Choreography by Christopher Wheeldon
Staged by Jane Burn
Music by Benjamin Britten Variations on a Theme of Frank Bridge, Op. 10
Set and Costume Design by Jean-Marc Puissant
Lighting by Natasha Katz

TIMING: 35:00

VIII was given its World Premiere by the Hamburg Ballet at the Opera House, Hamburg on July 1, 2001, with Heather Jurgensen, Carsten Jung, Silvia Azzoni and Alexandre Riabko in the leading roles.

VIII received its United States and American Ballet Theatre Company Premiere at City Center, New York on October 22, 2004, with Angel Corella, Alessandra Ferri and Julie Kent in the leading roles.

Henry VIII married Katherine of Aragon in 1512. She was to be the first of six wives. By 1519, with no son to carry the Tudor line, Henry became increasingly convinced that his union with Katherine had attracted some kind of Divine disfavor. He began to turn his attentions to young Anne Boleyn, who served among Katherine’s maids of honor. At 19, Anne was already ripening and self aware, and to Henry a woman of great allure.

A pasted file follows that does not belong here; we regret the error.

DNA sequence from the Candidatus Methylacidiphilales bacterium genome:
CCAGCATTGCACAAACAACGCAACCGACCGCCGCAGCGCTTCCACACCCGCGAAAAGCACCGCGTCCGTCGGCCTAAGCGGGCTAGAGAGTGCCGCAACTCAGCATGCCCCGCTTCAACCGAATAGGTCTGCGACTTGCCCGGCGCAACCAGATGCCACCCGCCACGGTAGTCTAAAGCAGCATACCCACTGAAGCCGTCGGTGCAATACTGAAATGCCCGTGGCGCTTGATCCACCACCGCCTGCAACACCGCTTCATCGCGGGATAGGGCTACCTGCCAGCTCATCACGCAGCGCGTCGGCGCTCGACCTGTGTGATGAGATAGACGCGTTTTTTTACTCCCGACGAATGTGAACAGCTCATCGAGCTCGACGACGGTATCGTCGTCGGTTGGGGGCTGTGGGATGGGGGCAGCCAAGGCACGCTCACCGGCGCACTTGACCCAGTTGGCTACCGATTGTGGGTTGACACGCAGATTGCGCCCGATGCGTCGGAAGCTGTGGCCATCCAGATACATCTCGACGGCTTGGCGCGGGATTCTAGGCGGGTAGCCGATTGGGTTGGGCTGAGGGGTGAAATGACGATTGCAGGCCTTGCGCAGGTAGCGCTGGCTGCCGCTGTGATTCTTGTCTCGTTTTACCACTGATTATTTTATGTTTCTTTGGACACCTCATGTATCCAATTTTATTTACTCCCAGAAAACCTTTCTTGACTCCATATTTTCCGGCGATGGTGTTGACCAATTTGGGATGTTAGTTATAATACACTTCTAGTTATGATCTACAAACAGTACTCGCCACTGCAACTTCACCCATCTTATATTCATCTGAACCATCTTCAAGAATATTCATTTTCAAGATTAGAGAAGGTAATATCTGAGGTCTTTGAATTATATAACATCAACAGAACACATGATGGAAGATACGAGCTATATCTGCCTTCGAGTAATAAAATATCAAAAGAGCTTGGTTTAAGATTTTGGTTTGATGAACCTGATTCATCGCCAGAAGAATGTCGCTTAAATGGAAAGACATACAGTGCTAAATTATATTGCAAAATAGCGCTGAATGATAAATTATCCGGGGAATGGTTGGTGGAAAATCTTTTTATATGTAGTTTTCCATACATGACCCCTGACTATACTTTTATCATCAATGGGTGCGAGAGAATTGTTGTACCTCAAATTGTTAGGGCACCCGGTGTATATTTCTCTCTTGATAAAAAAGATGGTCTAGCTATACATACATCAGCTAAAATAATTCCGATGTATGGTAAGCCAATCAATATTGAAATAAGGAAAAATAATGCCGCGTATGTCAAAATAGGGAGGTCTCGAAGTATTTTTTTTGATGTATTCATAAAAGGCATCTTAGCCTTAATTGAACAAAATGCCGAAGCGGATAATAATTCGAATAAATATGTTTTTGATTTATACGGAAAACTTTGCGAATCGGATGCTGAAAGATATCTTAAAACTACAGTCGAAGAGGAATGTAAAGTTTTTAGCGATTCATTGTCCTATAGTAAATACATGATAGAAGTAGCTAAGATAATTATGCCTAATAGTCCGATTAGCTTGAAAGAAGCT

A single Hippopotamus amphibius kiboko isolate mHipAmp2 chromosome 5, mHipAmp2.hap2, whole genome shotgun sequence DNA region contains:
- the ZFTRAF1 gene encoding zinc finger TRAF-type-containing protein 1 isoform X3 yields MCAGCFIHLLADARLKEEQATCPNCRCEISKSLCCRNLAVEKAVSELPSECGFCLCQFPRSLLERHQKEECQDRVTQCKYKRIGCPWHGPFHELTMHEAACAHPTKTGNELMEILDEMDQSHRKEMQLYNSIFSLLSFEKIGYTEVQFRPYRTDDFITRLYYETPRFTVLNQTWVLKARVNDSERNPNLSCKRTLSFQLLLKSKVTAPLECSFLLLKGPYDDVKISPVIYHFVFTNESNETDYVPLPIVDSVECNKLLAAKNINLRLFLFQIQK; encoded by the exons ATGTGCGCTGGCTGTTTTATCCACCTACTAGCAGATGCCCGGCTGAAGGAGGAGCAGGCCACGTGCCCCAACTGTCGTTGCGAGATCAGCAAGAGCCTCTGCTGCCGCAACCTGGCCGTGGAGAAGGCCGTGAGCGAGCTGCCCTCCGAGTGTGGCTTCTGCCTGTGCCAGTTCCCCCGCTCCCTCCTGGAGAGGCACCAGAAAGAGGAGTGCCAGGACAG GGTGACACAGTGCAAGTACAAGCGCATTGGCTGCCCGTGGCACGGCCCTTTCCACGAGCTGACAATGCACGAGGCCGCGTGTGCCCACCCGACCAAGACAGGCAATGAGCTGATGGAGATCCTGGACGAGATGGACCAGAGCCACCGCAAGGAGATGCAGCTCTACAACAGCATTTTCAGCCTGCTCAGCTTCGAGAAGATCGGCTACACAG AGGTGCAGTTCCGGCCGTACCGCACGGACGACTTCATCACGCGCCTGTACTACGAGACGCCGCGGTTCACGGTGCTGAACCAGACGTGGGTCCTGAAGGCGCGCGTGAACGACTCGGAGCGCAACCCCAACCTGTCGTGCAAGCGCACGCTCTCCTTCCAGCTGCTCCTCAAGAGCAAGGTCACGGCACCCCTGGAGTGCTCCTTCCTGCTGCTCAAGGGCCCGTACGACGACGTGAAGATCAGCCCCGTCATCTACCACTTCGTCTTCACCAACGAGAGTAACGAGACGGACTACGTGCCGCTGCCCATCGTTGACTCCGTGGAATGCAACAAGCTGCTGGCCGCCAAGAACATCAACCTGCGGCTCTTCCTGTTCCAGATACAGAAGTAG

Henry’s developing love for Anne Boleyn became linked in a unique way to his need for a son. Anne came to embody not merely a distraction from the besetting dilemma of succession, but an answer to it. She would become his wife. In his mind, the new marriage would provide strong vigorous sons to carry on the Tudor line. Katherine’s worst fear—that her beloved husband would discard her—was indeed happening.

Katherine refused to renounce her title of queen, despite her forced removal to a house in the North of England.

After giving birth to a daughter and miscarrying a son, Anne soon lost the interest of the King.

In early 1536, Katherine died in solitude, still proclaiming her love for her husband, Henry. In May of the same year, Anne mounted the scaffold to die for not much more than her failure to provide a son and heir to the throne of England.

VIII had its world premiere in 2001 with the Hamburg Ballet. This new version for ABT has some moments of new choreography, including a solo for Katherine and reconfigured patterns for the ensemble. By reducing the scenic element, reducing the number of dancers and redesigning the costumes, we have developed a production of sharper focus and intimacy.

— Christopher Wheeldon

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